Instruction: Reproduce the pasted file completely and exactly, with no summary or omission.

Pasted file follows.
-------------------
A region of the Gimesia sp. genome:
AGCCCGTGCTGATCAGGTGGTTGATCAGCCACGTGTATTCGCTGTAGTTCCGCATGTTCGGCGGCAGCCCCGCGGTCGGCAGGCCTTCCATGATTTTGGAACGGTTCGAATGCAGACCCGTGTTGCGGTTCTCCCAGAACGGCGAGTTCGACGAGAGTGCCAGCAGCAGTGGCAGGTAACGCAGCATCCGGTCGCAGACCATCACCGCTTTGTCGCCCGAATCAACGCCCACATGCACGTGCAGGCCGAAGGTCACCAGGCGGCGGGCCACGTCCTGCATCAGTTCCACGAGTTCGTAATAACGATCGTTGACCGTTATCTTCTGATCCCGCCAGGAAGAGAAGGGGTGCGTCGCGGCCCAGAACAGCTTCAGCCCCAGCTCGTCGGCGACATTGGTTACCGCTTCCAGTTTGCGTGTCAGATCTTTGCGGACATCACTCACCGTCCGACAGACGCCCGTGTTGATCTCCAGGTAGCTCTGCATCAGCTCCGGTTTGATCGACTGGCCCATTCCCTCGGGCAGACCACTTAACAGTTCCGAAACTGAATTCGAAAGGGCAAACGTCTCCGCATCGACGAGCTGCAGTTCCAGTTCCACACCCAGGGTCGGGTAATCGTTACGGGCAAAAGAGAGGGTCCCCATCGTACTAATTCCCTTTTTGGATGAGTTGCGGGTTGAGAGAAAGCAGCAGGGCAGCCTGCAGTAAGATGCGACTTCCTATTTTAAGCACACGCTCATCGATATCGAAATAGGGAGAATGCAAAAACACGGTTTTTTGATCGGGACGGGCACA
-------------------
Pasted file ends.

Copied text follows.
A region of the Gimesia sp. genome:
AGCCCGTGCTGATCAGGTGGTTGATCAGCCACGTGTATTCGCTGTAGTTCCGCATGTTCGGCGGCAGCCCCGCGGTCGGCAGGCCTTCCATGATTTTGGAACGGTTCGAATGCAGACCCGTGTTGCGGTTCTCCCAGAACGGCGAGTTCGACGAGAGTGCCAGCAGCAGTGGCAGGTAACGCAGCATCCGGTCGCAGACCATCACCGCTTTGTCGCCCGAATCAACGCCCACATGCACGTGCAGGCCGAAGGTCACCAGGCGGCGGGCCACGTCCTGCATCAGTTCCACGAGTTCGTAATAACGATCGTTGACCGTTATCTTCTGATCCCGCCAGGAAGAGAAGGGGTGCGTCGCGGCCCAGAACAGCTTCAGCCCCAGCTCGTCGGCGACATTGGTTACCGCTTCCAGTTTGCGTGTCAGATCTTTGCGGACATCACTCACCGTCCGACAGACGCCCGTGTTGATCTCCAGGTAGCTCTGCATCAGCTCCGGTTTGATCGACTGGCCCATTCCCTCGGGCAGACCACTTAACAGTTCCGAAACTGAATTCGAAAGGGCAAACGTCTCCGCATCGACGAGCTGCAGTTCCAGTTCCACACCCAGGGTCGGGTAATCGTTACGGGCAAAAGAGAGGGTCCCCATCGTACTAATTCCCTTTTTGGATGAGTTGCGGGTTGAGAGAAAGCAGCAGGGCAGCCTGCAGTAAGATGCGACTTCCTATTTTAAGCACACGCTCATCGATATCGAAATAGGGAGAATGCAAAAACACGGTTTTTTGATCGGGACGGGCACA